Debt Service Coverage Ratio = 1.37

"Okay," says the bank loan officer, "a Debt Service Coverage Ratio of 1.37 is good.  All it had to be was larger than 1.25.  You're good here, Bubba."  "Thank goodness," thinks Bubba, "I was running out of people to con or blackmail."

 4.  Profit Ratio

Just about the last thing that a bank wants is for the developer to skip out of town before completing a project.  This most frequently happens when the developer runs into cost overruns, and the developer realizes that there is no point in completing the construction.  He won't be able to sell the property at a profit anyway because of the cost overruns.  Banks therefore insist on verifying first that the developer stands to earn a good projected profit going into the deal, just in case there are cost overruns.  If the projected profit is huge, then the developer has a capitalistic incentive to stick around, even if there are cost overruns.

The Projected Profit of a construction project is the Value of the Property Upon Completion minus the Total Cost.

Projected Profit =  Value of the Property Upon Completion - Total Project Cost

The Profit Ratio is defined as the Projected Profit divided by the Total Cost, all times 100%.  The general rule is that bankers want the Profit Ratio to be larger than 20.0%.

Profit Ratio = (Projected Profit / Total Cost) x 100%

Example Continued:

"Now let's look at the Profit Ratio," says the bank loan officer.  Bubba fidgets and squirms.  "First let's compute your Projected Profit."

Projected Profit =  Value of the Property Upon Completion - Total Project Cost

Projected Profit =  $2,100,000 - $2,045,500

Projected Profit =  $54,500

"Now that we have the Projected Profit, we can compute the Profit Ratio."

Profit Ratio = (Projected Profit / Total Cost) x 100%

Profit Ratio = ($54,500 / $2,045,500) x 100%

Profit Ratio = 2.7%

Holy mackerel!  This is a poorly conceived project.  Even if there are no cost overruns, this apartment building will only be worth 2.7% more than it will cost to build.  Yikes.  It should be worth a minimum of 20% more than its cost to construct.  As the bank loan officer ponders the disappointing results of this Profit Ratio test, Bubba invites the banker out for "a drink or two" at his favorite watering hole, the local gentlemen's club.  After Bubba has lavished the banker with numerous drinks and several lap dances from the lovely ladies, the weakened banker admits, "You know, Bubba, I like you.  The truth is that our Loan Committee seldom checks the Profit Ratio.  I certainly am not going to bring up the Profit Ratio before Loan Committee.  But we have one more financial ratio that we need to address."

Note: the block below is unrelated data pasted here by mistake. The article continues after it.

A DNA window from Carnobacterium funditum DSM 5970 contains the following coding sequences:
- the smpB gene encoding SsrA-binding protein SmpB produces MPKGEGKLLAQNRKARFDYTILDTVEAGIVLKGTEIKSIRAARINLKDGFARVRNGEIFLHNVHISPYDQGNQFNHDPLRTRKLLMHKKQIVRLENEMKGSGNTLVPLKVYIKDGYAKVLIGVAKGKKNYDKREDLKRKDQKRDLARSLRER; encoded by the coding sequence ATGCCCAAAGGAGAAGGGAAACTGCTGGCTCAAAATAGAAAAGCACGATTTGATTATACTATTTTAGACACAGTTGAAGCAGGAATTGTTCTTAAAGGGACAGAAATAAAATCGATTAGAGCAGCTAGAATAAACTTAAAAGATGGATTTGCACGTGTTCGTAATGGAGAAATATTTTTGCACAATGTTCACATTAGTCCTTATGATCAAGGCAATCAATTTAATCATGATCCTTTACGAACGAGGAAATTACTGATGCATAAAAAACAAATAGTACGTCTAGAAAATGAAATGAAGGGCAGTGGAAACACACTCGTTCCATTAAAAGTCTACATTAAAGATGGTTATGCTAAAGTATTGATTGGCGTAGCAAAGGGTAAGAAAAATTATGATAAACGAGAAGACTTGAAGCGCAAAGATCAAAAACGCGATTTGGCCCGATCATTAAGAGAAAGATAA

5.  Net-Worth-to-Loan-Size Ratio

The Net-Worth-to-Loan-Size Ratio is defined as the Net Worth of the Developer divided by the Construction Loan Amount.  This ratio must exceed 1.0.  In other words, the developer needs to be worth more than the amount of the construction loan.   After all, a bank doesn't want borrowers with a modest $800,000 net worth borrowing $5 million from the bank.  What if the loan goes bad?  What if there is a cost overrun?  What if apartment rents plummet while the apartment building is under construction?  If the borrower's net worth is only $800,000, what could he possibly sell to raise enough cash to rescue a $5 million project?

Net-Worth-to-Loan-Size Ratio = Net Worth of the Developer / Construction Loan Amount

 Example Continued:

The bank loan officer says the next morning, "The last ratio that we need to satisfy is the Net-Worth-to-Loan-Size Ratio.  Let's look at your financial statement, Bubba.  It says here that you have a net worth of $452,000.  Let's plug that number into the formula.

Net-Worth-to-Loan-Size Ratio = Net Worth of the Developer / Construction Loan Amount

Net-Worth-to-Loan-Size Ratio = $452,000 / $1,575,000 

Net-Worth-to-Loan-Size Ratio = 0.29

"Hey, Bubba, we have a big problem here.  While Loan Committee will probably not catch the Profit Ratio test failure, they certainly will catch the failure of Net-Worth-to-Loan-Size Ratio.  You desperately need a co-borrower, someone with a big net worth."  Bubba sits down again with Uncle Kevin.  "Uncle Kevin, I can't do this project alone.  My net worth isn't large enough."  "Then give me back my $61,400," shouts Uncle Kevin.  "I'm sorry, Uncle, but I already spent it on the architect and the engineer.  They have already completed their work, so they won't give it back.  Unless you personally guarantee the construction loan, your $61,400 is gone forever."  Uncle Kevin complains bitterly, but he pledges his $5 million net worth towards repaying the construction loan, and the deal finally funds.

Outcome of the Story:

Half-way through construction, Tesla Motors announces its plan to build another battery giga-plant in Bubba's small town.  Rents skyrocket, and Bubba's new apartment building becomes a gold mine.  Uncle Kevin make sure that both he and sweet Grammy Sara get repaid in full, along with a share of the profit.  Uncle Kevin personally walks Grammy Sara's check down to the high-cost mortgage company that refinanced her home, and he refuses to leave until he has a Deed of Recoyenance (proof that the loan has been paid off) in his hands.

Seven months later Bubba is killed in a freak accident.  He is hit by a meteor that hadn't completely burned up in the atmosphere.  Only two people attend his funeral, sweet Grammy Sara and... a well-built, bleach bottle blonde named Lola La Boom-Boom.